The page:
If a film director were handed an
unlikely cast of characters -- say, an Austrian farmer-cum-dog
musher, an American recording artist and a middle-aged romantic
dreamer on a tropical island -- one might worry that the result
would seem, at best, contrived.
Throw in a plot
involving a pack of stray dogs headed for the death chamber, polo
ponies swimming in the sea and a legendary impresario making bets
on obscure talent, and you have a real mess on your hands -- or
perhaps a successful venture into the genre known as magical
It turns out that
magical realism, the realm where dream logic and reality blend
seamlessly, is not limited to fiction. An instance of the genre
recently played out, with the elements described above, in the
sphere of travel and tourism.
Two years ago, Danny
Melville, founder of Chukka Caribbean Adventures in Ocho Rios,
Jamaica, was shopping for a dune buggy in Canada when he spied a
small, strange-looking, custom-built three-wheeled trailer off to
one side. It was a dogsled designed to be pulled on land rather
than through snow.
that a Jamaican dogsled team would have appeal as an oddball
tourist attraction. But, in the spirit of the Jamaican bobsled
team, he wanted to do something more, something inspiring and
The heat of Jamaica
would be intolerable to snow dogs, but he recalled there was a
surplus of sun dogs on the island, street mongrels collected by the
Jamaican Society for the Prevention of Cruelty to Animals and, more
often than not, euthanized.
Melville's love for
animals is what got him into the tour industry more than 20 years
ago. He ran a polo club then, and after matches he and other
players would ride into the sea to cool the ponies down. The
animals didn't seem to mind that the riders stayed aboard, and
they'd begin to swim with the riders on their back. Melville began
promoting horseback riding/horseback swimming tours.
After he returned
from Canada, Melville approached the JSPCA and worked out a deal in
which he would give strays on death row a "second chance" as sled
dogs, and the JSPCA would monitor the training and care of the
dogs. With that agreement in hand, he approached singer Jimmy
Buffett, whose Margaritaville bars are popular in Ocho Rios and
Montego Bay. Buffett agreed to become the primary sponsor for the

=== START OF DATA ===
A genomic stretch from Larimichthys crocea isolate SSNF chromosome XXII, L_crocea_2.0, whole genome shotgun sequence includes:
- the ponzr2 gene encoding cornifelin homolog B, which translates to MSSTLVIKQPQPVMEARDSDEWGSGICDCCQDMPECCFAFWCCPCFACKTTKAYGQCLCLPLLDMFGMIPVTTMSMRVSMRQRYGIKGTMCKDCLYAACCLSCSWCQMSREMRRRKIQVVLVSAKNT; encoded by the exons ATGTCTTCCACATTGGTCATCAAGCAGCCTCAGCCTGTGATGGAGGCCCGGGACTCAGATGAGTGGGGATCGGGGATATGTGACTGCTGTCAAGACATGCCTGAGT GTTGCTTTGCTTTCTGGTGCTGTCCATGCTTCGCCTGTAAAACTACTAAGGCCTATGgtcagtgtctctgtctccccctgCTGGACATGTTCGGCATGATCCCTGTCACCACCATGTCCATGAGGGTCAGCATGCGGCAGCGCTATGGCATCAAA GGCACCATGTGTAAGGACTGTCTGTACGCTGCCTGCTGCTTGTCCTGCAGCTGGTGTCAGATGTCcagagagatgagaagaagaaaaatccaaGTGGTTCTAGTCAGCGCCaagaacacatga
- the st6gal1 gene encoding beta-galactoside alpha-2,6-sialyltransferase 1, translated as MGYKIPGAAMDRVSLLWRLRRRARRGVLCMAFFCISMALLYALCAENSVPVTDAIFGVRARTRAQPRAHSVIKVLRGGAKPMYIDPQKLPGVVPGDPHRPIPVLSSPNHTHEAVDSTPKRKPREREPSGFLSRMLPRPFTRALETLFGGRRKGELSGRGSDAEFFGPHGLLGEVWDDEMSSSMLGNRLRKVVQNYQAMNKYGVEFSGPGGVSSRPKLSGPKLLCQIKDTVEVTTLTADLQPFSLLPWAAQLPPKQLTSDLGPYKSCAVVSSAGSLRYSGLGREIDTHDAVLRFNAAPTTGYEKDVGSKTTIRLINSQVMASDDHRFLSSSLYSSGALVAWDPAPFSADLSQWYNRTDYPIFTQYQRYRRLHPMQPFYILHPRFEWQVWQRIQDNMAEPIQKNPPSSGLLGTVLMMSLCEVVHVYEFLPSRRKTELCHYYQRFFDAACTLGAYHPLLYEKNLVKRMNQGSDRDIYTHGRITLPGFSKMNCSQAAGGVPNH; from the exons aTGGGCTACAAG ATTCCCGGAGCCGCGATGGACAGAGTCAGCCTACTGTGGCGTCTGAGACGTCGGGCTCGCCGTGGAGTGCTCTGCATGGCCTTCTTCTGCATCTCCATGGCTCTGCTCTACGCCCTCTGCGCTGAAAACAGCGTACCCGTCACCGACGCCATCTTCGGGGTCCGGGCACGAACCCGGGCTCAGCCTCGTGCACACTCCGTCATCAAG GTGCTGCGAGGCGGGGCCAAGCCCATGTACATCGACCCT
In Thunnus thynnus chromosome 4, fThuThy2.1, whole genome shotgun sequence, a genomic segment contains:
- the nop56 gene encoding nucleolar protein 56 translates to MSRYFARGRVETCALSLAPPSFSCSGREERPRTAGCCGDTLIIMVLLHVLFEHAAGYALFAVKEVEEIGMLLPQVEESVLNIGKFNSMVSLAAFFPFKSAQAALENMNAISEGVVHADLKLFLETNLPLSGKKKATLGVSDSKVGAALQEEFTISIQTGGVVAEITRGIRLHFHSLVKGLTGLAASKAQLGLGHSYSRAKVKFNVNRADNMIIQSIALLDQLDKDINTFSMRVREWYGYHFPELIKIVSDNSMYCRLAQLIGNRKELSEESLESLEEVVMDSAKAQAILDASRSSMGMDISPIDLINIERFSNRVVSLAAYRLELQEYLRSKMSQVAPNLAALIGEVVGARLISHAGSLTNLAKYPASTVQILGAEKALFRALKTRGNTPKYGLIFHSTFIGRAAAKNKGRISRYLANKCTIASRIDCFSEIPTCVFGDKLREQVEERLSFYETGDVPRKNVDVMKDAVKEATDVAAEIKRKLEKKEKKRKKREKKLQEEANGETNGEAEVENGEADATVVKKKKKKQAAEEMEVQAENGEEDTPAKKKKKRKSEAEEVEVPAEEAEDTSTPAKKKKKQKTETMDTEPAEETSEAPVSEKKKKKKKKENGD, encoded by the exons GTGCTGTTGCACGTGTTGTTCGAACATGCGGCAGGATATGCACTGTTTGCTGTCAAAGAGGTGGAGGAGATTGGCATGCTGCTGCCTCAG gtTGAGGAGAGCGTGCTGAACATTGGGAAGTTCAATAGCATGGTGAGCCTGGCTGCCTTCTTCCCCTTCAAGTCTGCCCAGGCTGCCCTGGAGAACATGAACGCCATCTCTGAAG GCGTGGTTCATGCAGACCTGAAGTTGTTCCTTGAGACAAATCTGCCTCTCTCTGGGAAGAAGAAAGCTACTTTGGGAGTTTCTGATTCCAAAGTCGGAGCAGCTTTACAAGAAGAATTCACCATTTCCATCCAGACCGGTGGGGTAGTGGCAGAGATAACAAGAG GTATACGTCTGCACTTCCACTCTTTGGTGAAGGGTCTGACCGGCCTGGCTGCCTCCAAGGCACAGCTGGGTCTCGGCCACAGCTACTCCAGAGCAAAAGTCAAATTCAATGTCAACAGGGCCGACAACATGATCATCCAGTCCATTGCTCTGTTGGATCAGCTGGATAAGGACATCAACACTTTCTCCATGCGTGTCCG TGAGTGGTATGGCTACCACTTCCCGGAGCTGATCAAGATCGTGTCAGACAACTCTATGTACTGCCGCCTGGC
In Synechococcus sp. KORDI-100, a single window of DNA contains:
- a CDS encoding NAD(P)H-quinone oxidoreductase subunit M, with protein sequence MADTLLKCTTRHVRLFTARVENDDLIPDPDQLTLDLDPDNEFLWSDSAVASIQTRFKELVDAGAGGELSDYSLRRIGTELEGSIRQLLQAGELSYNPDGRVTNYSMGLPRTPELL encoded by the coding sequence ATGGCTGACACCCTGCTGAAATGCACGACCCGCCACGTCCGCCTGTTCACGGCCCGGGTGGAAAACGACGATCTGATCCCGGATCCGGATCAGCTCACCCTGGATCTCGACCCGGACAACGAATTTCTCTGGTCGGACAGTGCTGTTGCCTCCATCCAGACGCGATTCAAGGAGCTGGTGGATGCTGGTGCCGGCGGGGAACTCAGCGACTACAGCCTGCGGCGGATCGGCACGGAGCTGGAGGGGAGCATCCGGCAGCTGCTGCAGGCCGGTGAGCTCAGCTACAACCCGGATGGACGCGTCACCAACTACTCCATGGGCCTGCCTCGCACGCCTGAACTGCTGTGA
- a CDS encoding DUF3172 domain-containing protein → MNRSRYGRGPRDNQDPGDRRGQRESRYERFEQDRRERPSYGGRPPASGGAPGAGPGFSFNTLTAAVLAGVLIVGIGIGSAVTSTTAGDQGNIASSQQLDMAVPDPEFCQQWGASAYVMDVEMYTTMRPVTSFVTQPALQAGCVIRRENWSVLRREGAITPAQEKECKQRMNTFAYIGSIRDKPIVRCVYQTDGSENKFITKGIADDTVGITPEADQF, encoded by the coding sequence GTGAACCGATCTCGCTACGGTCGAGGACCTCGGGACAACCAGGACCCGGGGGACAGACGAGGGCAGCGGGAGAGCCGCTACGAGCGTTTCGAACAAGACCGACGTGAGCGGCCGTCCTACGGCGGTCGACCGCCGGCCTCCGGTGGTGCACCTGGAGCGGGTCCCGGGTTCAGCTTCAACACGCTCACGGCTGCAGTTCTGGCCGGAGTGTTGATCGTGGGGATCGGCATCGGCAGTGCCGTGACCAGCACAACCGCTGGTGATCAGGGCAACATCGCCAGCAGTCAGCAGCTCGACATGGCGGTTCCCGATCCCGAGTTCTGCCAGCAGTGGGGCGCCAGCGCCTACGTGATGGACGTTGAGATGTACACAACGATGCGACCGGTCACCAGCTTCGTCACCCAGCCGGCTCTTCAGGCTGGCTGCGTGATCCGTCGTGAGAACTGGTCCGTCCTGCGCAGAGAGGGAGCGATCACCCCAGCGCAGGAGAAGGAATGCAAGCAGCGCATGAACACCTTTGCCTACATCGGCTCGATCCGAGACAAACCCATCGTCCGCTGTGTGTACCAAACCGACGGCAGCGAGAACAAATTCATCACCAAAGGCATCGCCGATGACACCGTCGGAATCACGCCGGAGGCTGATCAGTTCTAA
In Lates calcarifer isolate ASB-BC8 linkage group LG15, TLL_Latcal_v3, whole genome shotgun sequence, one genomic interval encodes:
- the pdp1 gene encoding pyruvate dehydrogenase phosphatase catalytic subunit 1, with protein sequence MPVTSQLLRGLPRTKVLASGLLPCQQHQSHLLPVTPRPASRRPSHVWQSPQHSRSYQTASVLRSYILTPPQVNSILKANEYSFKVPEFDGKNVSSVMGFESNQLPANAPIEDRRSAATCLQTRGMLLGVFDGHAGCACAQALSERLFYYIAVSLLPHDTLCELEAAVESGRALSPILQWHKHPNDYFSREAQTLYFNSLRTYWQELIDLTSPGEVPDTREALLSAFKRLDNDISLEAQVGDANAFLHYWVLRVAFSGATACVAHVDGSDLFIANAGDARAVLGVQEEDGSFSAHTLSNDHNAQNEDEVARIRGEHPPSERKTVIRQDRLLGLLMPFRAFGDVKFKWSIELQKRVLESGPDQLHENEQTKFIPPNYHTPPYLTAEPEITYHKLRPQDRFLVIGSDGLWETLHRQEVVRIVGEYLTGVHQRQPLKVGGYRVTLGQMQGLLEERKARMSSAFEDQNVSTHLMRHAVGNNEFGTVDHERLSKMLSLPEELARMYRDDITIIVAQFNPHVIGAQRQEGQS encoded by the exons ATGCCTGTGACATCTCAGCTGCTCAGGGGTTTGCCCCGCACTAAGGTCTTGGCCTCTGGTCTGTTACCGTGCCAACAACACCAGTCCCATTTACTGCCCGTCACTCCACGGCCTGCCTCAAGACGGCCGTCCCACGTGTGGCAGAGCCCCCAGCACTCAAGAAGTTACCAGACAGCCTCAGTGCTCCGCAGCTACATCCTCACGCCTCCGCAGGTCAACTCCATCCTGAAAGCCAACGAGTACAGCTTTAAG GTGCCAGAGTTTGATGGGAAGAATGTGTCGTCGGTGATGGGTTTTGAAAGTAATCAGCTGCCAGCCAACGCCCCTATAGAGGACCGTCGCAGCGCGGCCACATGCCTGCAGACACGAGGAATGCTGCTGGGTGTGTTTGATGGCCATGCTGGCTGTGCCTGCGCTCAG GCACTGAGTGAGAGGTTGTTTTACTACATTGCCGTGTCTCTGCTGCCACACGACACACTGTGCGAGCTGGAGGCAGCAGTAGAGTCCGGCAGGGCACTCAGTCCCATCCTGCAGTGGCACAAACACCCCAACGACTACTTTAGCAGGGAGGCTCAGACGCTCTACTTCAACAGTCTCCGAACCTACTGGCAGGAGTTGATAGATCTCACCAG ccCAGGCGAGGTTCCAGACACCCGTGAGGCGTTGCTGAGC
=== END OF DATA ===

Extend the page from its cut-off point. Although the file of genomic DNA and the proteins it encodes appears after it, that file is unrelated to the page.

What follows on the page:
team -- "the Godfather," Melville calls him.
Melville's top horse trainer, was dispatched to the Yukon to learn
to mush under the guidance of Hans Gatt, an Austrian farmer who has
become a champion dogsledder. Anderson, who had scarcely been off
the island, not only learned to mush but to mush like a champion.
By the time he returned to Jamaica, he had placed respectably in
snow races above the 60th parallel. He then returned to Jamaica to
train other mushers.
A film --
documentary, not magical realism -- was made about the project.
Remember the impresario taking a chance on obscure talent? Chris
Blackwell, whose Island Records nurtured a young Bob Marley, also
owns a film distribution company. Blackwell agreed to be an
executive producer of "Sun Dogs," a documentary about the
development of the Jamaican sled dog team, and he hired a promising
young Canadian director, Andrea Stewart, to make the film. The
movie debuted earlier this month to positive reviews at the
ReelWorld Film Festival in Toronto.
The same week as the
premiere, Melville added the Jamaica Dogsled Experience to his tour
offerings in Ocho Rios. For $40, visitors hear the dogsled story,
view an exhibit and short film and, most importantly, meet the
dogs. (Tip: When standing near one named Smiley, lavish him with
attention. Otherwise, he will get your attention by marking you as
his territory.) For $100 each, two people a day can ride in a
exclusivity of the ride confers some bragging rights, the
"experience" part of the tour brings plenty of emotional
satisfaction. The magic is in the story, and its power is amplified
by the opportunity to pet happy dogs that, in straightforward
reality, have been given a second chance for life.